Posted by: Upāsaka Subhavi | 10/19/2016


292. At that time there was a fierce elephant in Rajagaha, a man- killer called Nalagiri. Then Devadatta entered Rajagaha and went to the elephant stable and said to the mahouts: “I am a relative of the king. I am capable of putting one who is in low position into a high position, and of bringing about an increase in food and wages. So, my good fellows, when the recluse Gotama is coming along the carriage road, let loose Nalagiri and send him down the road.”
“Very well, honoured sir,” those mahouts said to Devadatta.
In the morning the Lord dressed, and taking his robe, entered the city for alms-food, together with several other monks. As they went down the road, the mahouts released Nalagiri. He saw the Lord coming in the distance, and lifting up his trunk and making his ears and tail erect, he rushed towards him. The monks saw Nagaliri coming and said to the Lord: “Lord, this elephant is a fierce man-killer. Turn back.”
“Do not be afraid, monks, for it is impossible, it cannot happen that someone could kill the Tathagata; the Tathagata cannot attain final Nirvana due to violence.”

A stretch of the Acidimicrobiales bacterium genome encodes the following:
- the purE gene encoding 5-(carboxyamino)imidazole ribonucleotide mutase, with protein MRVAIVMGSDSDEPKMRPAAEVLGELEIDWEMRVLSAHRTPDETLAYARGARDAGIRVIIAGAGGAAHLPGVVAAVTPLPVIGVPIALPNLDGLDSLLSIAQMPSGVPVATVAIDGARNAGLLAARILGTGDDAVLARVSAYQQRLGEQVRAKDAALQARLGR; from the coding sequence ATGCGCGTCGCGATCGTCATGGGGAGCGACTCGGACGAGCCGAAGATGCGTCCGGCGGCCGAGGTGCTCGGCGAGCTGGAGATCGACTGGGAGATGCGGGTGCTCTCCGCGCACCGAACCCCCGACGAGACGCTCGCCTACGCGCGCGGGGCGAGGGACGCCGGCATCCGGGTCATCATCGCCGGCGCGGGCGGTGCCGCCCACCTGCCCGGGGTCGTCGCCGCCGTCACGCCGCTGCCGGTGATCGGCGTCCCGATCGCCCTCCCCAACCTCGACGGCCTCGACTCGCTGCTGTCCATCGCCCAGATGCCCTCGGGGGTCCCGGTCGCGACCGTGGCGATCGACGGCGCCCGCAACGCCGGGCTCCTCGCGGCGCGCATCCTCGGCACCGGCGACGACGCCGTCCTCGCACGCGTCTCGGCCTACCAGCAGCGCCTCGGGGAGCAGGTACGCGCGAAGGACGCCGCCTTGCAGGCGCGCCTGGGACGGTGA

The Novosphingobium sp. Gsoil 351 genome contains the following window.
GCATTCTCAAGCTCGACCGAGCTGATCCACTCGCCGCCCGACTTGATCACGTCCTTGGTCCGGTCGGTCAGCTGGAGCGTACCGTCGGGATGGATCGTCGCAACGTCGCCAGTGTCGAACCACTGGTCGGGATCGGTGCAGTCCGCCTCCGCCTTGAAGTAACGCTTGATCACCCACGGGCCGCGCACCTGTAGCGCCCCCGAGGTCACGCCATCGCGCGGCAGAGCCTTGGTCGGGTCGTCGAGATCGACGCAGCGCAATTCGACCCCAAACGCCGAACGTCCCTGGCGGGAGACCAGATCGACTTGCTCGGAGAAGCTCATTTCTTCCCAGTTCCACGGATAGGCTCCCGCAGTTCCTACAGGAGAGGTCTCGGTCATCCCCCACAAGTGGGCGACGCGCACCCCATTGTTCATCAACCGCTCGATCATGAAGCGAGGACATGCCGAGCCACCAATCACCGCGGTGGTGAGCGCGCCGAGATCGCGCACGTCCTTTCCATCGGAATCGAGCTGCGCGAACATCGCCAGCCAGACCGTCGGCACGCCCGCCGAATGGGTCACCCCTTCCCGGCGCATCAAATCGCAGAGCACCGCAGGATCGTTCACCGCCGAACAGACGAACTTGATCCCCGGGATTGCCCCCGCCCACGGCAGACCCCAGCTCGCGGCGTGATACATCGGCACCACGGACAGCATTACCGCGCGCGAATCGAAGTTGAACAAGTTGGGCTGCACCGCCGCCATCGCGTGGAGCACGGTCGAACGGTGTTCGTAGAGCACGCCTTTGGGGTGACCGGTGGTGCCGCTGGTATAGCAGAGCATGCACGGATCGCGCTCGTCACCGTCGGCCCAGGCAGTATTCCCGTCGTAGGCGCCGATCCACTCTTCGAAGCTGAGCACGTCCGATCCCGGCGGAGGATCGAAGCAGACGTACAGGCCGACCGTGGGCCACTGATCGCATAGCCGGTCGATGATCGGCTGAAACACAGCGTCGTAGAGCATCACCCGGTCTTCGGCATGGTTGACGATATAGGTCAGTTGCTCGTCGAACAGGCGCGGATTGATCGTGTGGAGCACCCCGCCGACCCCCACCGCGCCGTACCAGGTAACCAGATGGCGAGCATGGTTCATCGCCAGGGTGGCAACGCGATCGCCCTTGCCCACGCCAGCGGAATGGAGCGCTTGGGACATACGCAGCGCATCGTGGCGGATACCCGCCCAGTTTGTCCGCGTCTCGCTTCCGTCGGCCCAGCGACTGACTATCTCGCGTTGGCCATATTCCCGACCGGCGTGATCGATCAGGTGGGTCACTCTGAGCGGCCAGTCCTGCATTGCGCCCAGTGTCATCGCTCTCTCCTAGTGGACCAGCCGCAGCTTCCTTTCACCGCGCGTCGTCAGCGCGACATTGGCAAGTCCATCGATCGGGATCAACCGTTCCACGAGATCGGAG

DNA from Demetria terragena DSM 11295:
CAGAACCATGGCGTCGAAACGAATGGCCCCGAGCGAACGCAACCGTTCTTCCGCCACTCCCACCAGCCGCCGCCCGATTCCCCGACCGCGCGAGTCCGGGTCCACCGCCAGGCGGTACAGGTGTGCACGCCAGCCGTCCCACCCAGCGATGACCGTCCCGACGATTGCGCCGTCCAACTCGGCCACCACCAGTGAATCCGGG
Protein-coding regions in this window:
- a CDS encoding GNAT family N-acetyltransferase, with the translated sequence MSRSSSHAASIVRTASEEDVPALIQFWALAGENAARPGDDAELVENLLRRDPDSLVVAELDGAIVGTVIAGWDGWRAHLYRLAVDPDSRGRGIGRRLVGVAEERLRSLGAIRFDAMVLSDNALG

A second and third time they spoke to the Lord. People climbed on to the roofs of the houses, waiting. Those with little faith, those who were not believers, said: “This great recluse is beautiful indeed, but he will be harmed by this bull elephant.” But those with faith, those who were believers, said: “Good sirs, soon this bull elephant will confront a truly great being.” Then the Lord suffused Nalagiri with a mind full of love, and the elephant lowered his trunk, went up to the Lord, and stood beside him. The Lord stroked Nagaliri’s forehead with his right hand and addressed these verses to him:

O elephant, do not strike a truly great being,
For to do so is painful indeed.

For one who slays a great being, O elephant,
There is no good rebirth, when one departs from here.

Be not proud, be not reckless,
Or there will be no good rebirth.
Act in such a way as to have a good rebirth.

Then Nalagiri took dust from the Lord’s feet with his trunk, and sprinkled it over his own head, and then backed away bowing while he kept his gaze on the Lord. He returned to the stable and stood in his own place, and in this way was finally tamed. Then people at that time sang this verse:

Some are tamed by sticks, by goads or by whips.
The elephant was tamed by the great seer,
Without stick or weapon.

People disparaged and criticised Devadatta widely, saying: “This Devadatta is evil and inauspicious in that he tried to murder the recluse Gotama who is of such great psychic power and majesty.” And Devadatta’s reputation declined while the Lord’s grew.

Vinaya V.195

Shared via Buddha Vacana for Android

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Shillelagh Studies

A hub for the music, culture, knowledge, and practice of Irish stick-fighting, past and present.